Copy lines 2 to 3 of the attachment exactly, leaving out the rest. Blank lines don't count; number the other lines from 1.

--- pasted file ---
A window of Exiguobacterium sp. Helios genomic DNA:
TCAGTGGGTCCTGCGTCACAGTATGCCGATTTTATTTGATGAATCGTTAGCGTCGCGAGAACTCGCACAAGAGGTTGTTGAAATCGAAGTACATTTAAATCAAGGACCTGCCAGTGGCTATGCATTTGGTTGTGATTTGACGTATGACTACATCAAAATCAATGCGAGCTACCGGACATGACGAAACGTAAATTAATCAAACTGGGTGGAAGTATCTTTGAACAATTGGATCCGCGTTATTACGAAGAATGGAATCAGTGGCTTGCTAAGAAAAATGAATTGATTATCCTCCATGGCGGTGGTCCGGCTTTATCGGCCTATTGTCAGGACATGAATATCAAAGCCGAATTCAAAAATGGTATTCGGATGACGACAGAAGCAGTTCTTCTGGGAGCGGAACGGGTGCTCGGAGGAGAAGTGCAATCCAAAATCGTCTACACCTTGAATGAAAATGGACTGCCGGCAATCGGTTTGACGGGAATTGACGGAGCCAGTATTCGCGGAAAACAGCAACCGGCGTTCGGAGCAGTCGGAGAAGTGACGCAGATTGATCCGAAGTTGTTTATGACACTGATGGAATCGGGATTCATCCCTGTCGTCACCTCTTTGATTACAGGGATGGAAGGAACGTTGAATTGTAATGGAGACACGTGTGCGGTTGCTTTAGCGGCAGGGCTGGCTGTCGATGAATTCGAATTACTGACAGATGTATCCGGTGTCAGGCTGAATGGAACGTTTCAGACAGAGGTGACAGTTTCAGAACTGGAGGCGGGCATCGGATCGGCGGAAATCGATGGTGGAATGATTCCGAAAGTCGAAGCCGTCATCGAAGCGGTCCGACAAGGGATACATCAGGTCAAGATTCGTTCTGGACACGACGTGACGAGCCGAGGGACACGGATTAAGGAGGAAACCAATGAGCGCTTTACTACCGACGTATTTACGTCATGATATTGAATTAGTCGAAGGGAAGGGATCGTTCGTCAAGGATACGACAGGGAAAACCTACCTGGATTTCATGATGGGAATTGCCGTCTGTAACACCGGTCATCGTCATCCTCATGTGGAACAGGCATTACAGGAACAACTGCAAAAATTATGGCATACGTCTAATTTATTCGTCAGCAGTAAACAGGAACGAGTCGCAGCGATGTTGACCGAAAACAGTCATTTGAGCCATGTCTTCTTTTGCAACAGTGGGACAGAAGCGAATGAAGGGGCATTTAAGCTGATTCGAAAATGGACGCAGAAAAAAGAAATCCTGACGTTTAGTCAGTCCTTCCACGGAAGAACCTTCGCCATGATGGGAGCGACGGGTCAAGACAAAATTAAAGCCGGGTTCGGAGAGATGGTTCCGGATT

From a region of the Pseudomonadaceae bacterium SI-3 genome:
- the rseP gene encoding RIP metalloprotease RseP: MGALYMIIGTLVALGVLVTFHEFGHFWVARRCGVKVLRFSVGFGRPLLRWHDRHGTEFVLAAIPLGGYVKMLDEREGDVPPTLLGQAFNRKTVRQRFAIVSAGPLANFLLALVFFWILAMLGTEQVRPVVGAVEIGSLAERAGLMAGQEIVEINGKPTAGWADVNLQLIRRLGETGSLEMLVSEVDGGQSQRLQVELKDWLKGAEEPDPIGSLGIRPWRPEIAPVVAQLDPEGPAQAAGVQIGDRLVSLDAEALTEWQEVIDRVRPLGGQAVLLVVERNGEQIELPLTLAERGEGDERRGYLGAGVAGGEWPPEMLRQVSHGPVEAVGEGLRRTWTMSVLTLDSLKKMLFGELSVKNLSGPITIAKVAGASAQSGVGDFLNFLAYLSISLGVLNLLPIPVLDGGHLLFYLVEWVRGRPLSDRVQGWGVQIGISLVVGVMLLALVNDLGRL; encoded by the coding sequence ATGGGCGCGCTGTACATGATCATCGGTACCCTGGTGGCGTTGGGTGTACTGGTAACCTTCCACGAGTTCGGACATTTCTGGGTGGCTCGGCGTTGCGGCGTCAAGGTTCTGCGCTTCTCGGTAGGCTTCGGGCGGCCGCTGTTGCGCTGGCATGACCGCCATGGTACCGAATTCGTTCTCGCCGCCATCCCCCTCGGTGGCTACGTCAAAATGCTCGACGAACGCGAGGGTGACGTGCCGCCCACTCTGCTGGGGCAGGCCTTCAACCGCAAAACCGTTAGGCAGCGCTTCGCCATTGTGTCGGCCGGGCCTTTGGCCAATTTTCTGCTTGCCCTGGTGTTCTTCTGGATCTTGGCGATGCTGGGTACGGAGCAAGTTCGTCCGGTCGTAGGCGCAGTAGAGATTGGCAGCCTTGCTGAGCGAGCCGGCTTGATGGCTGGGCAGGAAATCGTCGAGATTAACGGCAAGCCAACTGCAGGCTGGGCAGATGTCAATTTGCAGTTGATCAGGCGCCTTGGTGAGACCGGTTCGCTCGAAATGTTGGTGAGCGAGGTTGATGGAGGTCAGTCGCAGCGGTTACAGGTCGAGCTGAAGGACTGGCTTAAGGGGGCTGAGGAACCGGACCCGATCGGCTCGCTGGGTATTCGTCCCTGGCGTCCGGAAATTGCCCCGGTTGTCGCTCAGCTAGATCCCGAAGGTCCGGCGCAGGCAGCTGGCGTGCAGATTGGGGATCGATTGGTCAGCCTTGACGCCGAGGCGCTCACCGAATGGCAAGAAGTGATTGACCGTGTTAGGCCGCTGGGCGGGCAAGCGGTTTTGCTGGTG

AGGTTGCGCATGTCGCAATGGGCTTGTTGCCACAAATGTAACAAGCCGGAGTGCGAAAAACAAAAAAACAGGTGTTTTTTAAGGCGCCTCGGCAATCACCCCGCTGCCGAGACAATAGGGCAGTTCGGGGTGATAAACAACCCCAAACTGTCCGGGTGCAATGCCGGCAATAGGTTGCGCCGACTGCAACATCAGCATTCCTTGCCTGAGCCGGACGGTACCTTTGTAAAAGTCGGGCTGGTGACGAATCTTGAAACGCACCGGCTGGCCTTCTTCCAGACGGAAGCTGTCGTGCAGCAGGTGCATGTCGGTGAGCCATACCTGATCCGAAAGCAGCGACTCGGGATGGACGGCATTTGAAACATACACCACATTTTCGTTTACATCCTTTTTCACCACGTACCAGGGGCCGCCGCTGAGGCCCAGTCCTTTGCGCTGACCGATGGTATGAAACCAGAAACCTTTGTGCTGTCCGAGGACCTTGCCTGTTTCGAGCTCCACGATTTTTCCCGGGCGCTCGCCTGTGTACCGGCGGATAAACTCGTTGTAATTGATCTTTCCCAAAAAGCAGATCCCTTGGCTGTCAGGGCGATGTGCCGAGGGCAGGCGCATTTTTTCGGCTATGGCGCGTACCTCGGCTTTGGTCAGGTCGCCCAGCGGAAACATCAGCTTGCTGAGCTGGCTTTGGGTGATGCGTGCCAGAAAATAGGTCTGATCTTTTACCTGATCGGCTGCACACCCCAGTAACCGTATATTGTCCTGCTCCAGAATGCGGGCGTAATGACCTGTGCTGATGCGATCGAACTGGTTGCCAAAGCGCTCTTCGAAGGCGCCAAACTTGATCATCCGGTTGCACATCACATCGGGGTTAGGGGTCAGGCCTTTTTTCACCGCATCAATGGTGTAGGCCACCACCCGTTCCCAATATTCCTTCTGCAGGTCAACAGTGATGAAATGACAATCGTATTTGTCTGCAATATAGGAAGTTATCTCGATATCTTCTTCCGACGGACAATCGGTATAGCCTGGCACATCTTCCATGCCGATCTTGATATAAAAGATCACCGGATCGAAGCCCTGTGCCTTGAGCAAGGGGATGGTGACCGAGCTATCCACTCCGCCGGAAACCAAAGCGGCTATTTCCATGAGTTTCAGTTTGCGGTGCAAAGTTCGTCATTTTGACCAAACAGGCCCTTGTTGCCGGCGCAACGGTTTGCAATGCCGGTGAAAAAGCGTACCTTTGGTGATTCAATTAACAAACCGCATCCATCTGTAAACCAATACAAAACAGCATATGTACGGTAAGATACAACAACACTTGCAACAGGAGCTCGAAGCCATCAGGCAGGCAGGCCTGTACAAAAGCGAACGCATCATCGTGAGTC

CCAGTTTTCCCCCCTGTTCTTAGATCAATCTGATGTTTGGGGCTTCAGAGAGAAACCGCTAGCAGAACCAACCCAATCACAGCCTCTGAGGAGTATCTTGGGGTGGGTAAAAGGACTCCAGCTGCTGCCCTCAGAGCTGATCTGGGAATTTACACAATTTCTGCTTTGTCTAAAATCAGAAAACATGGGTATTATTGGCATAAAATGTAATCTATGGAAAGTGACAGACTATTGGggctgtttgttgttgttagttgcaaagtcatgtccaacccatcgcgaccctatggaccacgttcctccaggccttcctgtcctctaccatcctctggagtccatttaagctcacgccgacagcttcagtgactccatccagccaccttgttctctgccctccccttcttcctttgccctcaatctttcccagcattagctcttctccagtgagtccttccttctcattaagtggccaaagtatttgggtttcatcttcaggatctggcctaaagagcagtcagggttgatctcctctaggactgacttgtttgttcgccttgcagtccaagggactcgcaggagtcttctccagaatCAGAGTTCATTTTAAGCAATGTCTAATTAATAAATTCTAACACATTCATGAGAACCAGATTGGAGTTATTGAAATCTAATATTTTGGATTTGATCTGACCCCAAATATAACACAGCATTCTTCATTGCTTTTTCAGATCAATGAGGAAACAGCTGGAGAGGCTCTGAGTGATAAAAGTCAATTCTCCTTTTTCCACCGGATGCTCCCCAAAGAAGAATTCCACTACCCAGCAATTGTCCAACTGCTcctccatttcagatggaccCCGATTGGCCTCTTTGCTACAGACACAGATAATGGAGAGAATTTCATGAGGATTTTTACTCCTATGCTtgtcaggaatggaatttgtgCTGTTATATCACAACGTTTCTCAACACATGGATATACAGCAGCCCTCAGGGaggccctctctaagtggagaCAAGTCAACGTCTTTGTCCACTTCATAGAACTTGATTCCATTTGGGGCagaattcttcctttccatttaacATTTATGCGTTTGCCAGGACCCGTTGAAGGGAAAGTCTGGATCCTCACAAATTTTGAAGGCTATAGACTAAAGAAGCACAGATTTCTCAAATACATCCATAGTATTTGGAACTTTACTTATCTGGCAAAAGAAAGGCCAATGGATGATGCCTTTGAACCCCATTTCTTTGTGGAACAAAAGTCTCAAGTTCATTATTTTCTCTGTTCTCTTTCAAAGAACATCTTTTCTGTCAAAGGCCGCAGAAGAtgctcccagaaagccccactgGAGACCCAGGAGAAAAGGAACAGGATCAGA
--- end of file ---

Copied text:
TCAGTGGGTCCTGCGTCACAGTATGCCGATTTTATTTGATGAATCGTTAGCGTCGCGAGAACTCGCACAAGAGGTTGTTGAAATCGAAGTACATTTAAATCAAGGACCTGCCAGTGGCTATGCATTTGGTTGTGATTTGACGTATGACTACATCAAAATCAATGCGAGCTACCGGACATGACGAAACGTAAATTAATCAAACTGGGTGGAAGTATCTTTGAACAATTGGATCCGCGTTATTACGAAGAATGGAATCAGTGGCTTGCTAAGAAAAATGAATTGATTATCCTCCATGGCGGTGGTCCGGCTTTATCGGCCTATTGTCAGGACATGAATATCAAAGCCGAATTCAAAAATGGTATTCGGATGACGACAGAAGCAGTTCTTCTGGGAGCGGAACGGGTGCTCGGAGGAGAAGTGCAATCCAAAATCGTCTACACCTTGAATGAAAATGGACTGCCGGCAATCGGTTTGACGGGAATTGACGGAGCCAGTATTCGCGGAAAACAGCAACCGGCGTTCGGAGCAGTCGGAGAAGTGACGCAGATTGATCCGAAGTTGTTTATGACACTGATGGAATCGGGATTCATCCCTGTCGTCACCTCTTTGATTACAGGGATGGAAGGAACGTTGAATTGTAATGGAGACACGTGTGCGGTTGCTTTAGCGGCAGGGCTGGCTGTCGATGAATTCGAATTACTGACAGATGTATCCGGTGTCAGGCTGAATGGAACGTTTCAGACAGAGGTGACAGTTTCAGAACTGGAGGCGGGCATCGGATCGGCGGAAATCGATGGTGGAATGATTCCGAAAGTCGAAGCCGTCATCGAAGCGGTCCGACAAGGGATACATCAGGTCAAGATTCGTTCTGGACACGACGTGACGAGCCGAGGGACACGGATTAAGGAGGAAACCAATGAGCGCTTTACTACCGACGTATTTACGTCATGATATTGAATTAGTCGAAGGGAAGGGATCGTTCGTCAAGGATACGACAGGGAAAACCTACCTGGATTTCATGATGGGAATTGCCGTCTGTAACACCGGTCATCGTCATCCTCATGTGGAACAGGCATTACAGGAACAACTGCAAAAATTATGGCATACGTCTAATTTATTCGTCAGCAGTAAACAGGAACGAGTCGCAGCGATGTTGACCGAAAACAGTCATTTGAGCCATGTCTTCTTTTGCAACAGTGGGACAGAAGCGAATGAAGGGGCATTTAAGCTGATTCGAAAATGGACGCAGAAAAAAGAAATCCTGACGTTTAGTCAGTCCTTCCACGGAAGAACCTTCGCCATGATGGGAGCGACGGGTCAAGACAAAATTAAAGCCGGGTTCGGAGAGATGGTTCCGGATT

From a region of the Pseudomonadaceae bacterium SI-3 genome: